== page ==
Starting on Wednesday, the Orioles began to donate 50 percent of ticket sales for tonight's game against the Indians to the Welcome Back Veterans foundation. The Orioles also will welcome injured members of the armed forces from Walter Reed Army Medical Center to the game and will honor one of them with a ceremonial first pitch.
"The Orioles and OriolesREACH are proud to partner with Welcome Back Veterans on this worthwhile endeavor," Orioles director of communications Greg Bader said. "We are fortunate to enjoy the support of many servicemen and women and their families, and this is an opportunity for us to give back to those who have dedicated their lives to serving our country."
Before the Giants-Padres game at PETCO Park, the Padres will hold a moment of silence and the National Anthem will be played by the Navy Band Southwest's Ceremonial Band. The Holiday Bowl's Big Flag will be presented during the Anthem. The flag will be unfurled by members of the Navy ship U.S.S. Boxer.
The Braves will carry on an annual 9/11 tradition at Turner Field for their 7 p.m. home game against the Rockies. A pregame flyover will consist of F-18 Superhornets out of Oceana, Va. There will be 50 firefighters and 50 police officers lining the baselines, representing all the Atlanta community's first responders -- and thus a chance for fans to thank them for that service. A color guard from Robbins Air Force Base will represent the military. The Braves also will honor police and fire rescue workers throughout the game.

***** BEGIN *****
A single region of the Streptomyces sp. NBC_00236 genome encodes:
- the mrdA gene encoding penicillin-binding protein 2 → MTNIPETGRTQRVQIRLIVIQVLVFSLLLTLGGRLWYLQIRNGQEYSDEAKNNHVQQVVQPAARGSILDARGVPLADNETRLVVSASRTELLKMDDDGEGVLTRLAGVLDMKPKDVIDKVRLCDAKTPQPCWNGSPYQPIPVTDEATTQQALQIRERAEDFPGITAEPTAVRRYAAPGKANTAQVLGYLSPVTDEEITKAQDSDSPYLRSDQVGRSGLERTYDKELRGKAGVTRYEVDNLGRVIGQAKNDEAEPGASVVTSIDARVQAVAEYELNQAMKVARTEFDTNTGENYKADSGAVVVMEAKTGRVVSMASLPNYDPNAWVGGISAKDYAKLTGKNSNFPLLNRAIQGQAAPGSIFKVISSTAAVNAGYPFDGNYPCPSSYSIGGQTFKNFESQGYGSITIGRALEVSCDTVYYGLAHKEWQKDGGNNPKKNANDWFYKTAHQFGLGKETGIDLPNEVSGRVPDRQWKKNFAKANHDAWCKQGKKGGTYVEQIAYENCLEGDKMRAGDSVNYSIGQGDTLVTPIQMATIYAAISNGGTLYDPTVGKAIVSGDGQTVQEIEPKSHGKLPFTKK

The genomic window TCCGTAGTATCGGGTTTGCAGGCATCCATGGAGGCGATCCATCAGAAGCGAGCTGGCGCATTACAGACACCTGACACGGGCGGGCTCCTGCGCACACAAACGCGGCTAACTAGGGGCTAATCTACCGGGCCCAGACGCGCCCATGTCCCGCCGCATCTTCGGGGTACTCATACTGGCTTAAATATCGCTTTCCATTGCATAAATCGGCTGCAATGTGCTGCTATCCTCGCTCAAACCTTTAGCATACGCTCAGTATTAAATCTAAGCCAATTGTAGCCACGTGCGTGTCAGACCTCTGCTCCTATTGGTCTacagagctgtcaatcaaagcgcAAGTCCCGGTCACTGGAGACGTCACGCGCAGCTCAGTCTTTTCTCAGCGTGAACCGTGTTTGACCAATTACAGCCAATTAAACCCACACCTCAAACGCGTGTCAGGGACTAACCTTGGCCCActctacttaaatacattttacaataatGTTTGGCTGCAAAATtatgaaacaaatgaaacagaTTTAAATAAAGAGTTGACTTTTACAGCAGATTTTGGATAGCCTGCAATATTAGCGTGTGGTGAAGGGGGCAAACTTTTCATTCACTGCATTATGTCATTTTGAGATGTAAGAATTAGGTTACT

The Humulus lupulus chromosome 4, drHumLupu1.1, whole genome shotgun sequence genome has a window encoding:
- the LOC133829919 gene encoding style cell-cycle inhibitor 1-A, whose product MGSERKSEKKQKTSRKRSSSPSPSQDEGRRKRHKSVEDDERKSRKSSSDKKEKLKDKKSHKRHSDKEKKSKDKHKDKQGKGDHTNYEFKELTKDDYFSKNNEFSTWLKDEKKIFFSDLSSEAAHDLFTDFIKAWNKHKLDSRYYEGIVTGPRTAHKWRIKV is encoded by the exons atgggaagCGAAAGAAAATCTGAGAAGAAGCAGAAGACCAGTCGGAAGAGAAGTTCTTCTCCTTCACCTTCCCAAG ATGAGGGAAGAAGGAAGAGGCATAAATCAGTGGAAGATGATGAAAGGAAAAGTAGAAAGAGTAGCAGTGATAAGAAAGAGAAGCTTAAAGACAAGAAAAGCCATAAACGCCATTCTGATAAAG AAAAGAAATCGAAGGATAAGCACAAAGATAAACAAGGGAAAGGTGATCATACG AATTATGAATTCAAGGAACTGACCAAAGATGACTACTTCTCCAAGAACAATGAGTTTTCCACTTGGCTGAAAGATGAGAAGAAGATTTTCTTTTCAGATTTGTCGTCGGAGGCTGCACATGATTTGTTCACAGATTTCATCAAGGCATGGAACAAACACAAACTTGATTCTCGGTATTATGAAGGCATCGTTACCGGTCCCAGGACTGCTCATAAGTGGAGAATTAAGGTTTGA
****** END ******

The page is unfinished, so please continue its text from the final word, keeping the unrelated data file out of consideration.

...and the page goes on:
Two postseason contenders meet at Citizens Bank Park at 7:05 p.m., when Ben Sheets comes off a complete-game shutout to lead the Brewers against the Phillies. Before the game, members of the military will unfurl a 120-by-250-foot American flag. There will be a presentation of the 50 state flags by Philadelphia and volunteer firefighters; "God Bless America" will be sung by Staff Sgt. Jody Johnson from the Air Force; and the National Anthem will be sung by the Sounds of Liberty Barbershop Chorus and friends.
The Angels and Mariners will be wearing the flag logo cap (from July 4) all weekend for their four-game series that starts today in Anaheim. There will be a moment of silence, the infield flag unfurled, an American spirit video and fire department color guard introduction.
The Red Sox announced that they are teaming with the American Red Cross, Beth Israel Deaconess Medical Center and Boston community leaders to announce the Sixth Annual September 11th Day of Remembrance Blood Drive at Fenway Park.
"These blood drives are a wonderful way to honor the memory of those who were lost on that fateful day," said Christie Coombs, wife of 9/11 victim Jeffrey Coombs, who lost his life on Flight 11 six years ago. "I'm appreciative to all those who come out to donate blood."
It has been seven years since the unthinkable happened in America. For Christie Coombs, for Greg and his wife who survived that day -- and for so many others -- there is not a chance that Sept. 11, 2001, will be forgotten. Baseball continues to be there to help ensure that, and just to be there as a friend -- for win or lose, there is a game.
"Her smiling face peeked at me from beneath the brim of a white Cantor Fitzgerald baseball cap," Greg wrote in a Nov. 17, 2001 entry published in the book. "This is what she lived for, to see her son, and she was about to live the thing that had carried her across a field of flame to her rescue. If there are angels' wings in this story, they enfolded her at that moment, and at this one."
Mark Newman is enterprise editor of MLB.com. This story was not subject to the approval of Major League Baseball or its clubs.